According to an order dated 12th June, 2015, FSSAI will soon be issuing guidelines on foods that are high in Fat, Sugar and Salt content (HFSS) affecting school going children. These foods are commonly referred to as ‘Junk Food’ and the guidelines are being issued on the direction of the Delhi High Court. The serious nature of HFSS was realised through a court case that was filed by the Uday Foundation for Congenital Defects and Rare Blood Groups against the Indian government.
While FSSAI is going to issue separate guidelines on foods that affect the health of children it has also decided to form regulations for all foods in the market including processed foods, foods served at all eating places and even catering services. Since the high intake of Fat, Salt and Sugar has an adverse effect on health, the FSSAI has constituted an 11 member expert committee comprising of doctors, researchers, nutritionists and dieticians from NIN Hyderabad, AIIMS and other renowned hospitals and research organisations.
The expert committee will advise FSSAI on the health risks that are associated with high intake of fat, salt and sugar. The experts will also apprise FSSAI about the content of Fat, Sugar and Salt in the Indian foods in the market and how this can affect vulnerable groups.
It is a commonly known fact that foods that are high in fat, sugar and salt can cause health problems like heart diseases, high blood pressure, stroke, obesity and even tooth decay. Many processed foods, ready to eat meals, snack foods and savouries have high fat and salt content. Since the food habits of the nation are changing and these foods have become a part of the daily diet, rather than an occasional treat, so the Fat, Salt and Sugar content needs to be regularised keeping in mind consumers’ health.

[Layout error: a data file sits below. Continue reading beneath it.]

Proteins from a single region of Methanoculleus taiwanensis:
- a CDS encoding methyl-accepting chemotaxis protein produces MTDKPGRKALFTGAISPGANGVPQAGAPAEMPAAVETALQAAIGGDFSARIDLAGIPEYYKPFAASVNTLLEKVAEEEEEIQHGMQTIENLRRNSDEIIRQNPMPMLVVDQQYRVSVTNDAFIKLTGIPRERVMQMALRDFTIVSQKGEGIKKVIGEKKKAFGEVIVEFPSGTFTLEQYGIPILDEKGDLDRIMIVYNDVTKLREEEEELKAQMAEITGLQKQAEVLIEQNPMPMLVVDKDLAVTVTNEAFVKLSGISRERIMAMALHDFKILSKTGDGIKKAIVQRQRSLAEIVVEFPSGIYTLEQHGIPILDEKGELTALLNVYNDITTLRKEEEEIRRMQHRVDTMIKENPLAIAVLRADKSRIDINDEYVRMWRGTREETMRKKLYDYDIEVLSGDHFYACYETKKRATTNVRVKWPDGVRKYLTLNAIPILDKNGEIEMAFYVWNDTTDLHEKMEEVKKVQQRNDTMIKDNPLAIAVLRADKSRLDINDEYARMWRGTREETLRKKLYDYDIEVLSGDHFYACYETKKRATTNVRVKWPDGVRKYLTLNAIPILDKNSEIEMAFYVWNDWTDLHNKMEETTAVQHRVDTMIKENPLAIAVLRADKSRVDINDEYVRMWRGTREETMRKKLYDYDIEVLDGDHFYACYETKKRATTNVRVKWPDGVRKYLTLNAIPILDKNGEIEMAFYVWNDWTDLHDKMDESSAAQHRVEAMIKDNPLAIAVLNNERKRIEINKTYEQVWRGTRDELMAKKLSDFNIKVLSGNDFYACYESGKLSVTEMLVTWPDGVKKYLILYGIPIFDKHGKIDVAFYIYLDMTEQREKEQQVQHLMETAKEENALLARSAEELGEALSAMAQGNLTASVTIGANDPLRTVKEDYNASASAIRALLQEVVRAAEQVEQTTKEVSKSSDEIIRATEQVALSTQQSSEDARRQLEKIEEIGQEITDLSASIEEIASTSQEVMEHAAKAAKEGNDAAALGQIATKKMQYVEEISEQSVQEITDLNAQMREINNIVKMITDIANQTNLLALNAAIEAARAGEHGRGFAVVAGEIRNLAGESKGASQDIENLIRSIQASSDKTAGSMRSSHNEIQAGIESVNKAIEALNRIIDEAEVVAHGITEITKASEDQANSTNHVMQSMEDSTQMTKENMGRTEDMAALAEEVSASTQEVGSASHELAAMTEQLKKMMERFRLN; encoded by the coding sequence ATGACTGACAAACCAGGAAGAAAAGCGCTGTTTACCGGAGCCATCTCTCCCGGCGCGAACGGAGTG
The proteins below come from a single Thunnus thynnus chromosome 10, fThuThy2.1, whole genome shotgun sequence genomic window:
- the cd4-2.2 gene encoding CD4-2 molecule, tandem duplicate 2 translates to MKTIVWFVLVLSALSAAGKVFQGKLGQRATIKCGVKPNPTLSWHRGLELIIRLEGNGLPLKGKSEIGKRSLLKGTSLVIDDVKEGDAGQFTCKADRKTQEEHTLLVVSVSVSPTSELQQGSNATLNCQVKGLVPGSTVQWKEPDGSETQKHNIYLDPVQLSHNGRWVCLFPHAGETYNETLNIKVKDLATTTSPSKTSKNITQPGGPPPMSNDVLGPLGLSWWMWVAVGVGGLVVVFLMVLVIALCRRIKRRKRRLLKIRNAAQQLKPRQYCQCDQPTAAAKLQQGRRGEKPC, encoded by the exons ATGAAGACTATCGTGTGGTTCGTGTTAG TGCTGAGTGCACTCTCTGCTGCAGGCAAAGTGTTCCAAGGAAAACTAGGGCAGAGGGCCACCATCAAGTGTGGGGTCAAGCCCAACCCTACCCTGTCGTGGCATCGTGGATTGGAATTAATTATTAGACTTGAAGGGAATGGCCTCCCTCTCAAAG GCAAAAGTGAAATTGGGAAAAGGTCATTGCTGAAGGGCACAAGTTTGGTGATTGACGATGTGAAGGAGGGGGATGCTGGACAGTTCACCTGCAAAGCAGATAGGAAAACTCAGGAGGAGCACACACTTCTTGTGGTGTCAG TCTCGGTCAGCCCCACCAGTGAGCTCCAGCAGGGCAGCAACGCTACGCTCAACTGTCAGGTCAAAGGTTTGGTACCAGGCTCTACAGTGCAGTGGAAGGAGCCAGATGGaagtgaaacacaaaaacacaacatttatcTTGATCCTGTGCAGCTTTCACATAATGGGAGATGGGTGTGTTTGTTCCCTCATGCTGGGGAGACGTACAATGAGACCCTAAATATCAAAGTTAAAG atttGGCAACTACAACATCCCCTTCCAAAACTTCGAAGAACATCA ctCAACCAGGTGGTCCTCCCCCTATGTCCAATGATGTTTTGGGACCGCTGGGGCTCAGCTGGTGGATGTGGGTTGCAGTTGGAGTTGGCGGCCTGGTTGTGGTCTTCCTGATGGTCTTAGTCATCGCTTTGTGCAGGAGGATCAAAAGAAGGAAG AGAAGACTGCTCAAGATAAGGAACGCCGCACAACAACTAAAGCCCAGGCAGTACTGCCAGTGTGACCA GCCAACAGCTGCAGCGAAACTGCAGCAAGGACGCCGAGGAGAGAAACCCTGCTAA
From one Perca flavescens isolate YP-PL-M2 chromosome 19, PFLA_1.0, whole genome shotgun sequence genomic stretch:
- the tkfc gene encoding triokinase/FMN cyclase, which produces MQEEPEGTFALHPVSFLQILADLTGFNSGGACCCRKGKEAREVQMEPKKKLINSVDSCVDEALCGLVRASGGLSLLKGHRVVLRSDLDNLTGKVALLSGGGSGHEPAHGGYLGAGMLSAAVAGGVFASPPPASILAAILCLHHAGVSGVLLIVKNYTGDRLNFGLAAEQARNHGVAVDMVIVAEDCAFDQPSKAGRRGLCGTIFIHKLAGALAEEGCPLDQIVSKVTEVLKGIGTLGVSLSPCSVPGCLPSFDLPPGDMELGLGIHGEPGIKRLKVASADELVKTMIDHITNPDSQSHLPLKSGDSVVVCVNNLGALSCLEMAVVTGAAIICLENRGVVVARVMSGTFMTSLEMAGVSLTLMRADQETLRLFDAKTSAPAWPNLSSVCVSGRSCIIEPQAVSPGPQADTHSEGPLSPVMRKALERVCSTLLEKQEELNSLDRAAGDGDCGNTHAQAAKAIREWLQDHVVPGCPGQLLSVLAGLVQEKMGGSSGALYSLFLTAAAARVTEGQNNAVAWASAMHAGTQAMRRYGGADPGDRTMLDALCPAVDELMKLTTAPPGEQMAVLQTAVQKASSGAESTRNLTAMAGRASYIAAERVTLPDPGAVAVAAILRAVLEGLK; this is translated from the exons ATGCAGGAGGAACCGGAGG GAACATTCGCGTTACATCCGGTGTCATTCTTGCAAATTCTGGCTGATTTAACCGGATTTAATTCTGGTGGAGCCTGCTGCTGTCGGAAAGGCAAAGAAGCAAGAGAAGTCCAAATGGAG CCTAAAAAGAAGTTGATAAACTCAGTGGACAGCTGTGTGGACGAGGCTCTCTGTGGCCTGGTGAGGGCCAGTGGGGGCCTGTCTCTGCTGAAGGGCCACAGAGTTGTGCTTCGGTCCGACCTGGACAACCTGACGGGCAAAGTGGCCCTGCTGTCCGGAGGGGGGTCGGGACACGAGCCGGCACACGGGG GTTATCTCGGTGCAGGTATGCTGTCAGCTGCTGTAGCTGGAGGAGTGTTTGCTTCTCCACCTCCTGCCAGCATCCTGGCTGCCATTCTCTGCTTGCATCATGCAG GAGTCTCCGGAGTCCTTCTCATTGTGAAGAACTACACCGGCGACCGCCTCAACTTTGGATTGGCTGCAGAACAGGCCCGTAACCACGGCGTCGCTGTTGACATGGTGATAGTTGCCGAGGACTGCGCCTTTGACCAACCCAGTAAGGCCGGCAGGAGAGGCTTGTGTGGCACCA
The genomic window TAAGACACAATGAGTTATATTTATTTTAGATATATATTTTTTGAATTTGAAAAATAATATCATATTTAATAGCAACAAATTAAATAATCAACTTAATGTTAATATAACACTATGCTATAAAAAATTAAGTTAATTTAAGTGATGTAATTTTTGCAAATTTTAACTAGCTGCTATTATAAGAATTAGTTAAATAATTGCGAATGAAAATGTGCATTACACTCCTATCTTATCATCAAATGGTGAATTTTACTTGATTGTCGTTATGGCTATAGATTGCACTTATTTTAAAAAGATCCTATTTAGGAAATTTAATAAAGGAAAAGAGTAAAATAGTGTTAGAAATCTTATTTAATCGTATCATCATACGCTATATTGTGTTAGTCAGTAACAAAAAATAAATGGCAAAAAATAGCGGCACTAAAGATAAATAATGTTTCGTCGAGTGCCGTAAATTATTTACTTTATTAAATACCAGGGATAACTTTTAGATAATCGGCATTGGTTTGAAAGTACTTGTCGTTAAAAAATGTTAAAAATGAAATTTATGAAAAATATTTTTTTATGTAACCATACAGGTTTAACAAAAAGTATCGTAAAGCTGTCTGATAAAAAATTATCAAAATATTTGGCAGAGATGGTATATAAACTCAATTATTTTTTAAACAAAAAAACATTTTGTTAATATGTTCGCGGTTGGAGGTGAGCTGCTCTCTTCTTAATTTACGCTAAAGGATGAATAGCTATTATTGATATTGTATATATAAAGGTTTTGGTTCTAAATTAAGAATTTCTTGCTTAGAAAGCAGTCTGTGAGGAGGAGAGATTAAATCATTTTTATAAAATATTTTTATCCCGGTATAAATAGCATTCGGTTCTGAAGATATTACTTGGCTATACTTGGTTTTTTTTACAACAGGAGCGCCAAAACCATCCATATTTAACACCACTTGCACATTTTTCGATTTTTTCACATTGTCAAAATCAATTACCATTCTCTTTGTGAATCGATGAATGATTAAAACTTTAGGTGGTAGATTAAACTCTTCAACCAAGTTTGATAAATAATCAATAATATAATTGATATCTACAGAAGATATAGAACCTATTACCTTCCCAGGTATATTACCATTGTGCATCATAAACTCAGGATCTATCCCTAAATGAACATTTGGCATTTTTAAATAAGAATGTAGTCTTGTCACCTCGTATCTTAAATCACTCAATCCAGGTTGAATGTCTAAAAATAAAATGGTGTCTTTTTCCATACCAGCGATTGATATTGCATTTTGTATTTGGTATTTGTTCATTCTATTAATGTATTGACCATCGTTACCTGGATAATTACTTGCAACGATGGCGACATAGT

A high content of fats are found in cakes, biscuits, butter, cream, cheese, pastries, chocolate and sausages and since many of these foods also have a high salt or sugar content the health of consumers could be affected. Besides this, foods that have a clearly high salt content are preserved meats, canned soups, precooked meals, cheese and salted nuts and snacks.
The expert committee will be able to recommend to the FSSAI what constitutes a healthy dietary intake of Fat, Salt and Sugar. They will also be able to provide inputs about the limits of Fat, Sugar and Salt in manufactured food products, processed foods and those that are imported. New labelling requirements for packed foods will be studied. There is also likely to prescribed regulations according to which content of Fat, Salt and Sugar will be displayed on food products that are sold or served in eating joints and also in catering facilities.
Once the expert committee provides inputs to the FSSAI, then based on the inputs there are likely to be regulations that will provide the exact limit of Fat, Salt and Sugar in all foods in the market. The labels on packaged foods will also undergo a change while those selling foods in all eating joints will have to display the content of Fat, Salt and Sugar of foods sold in their premises.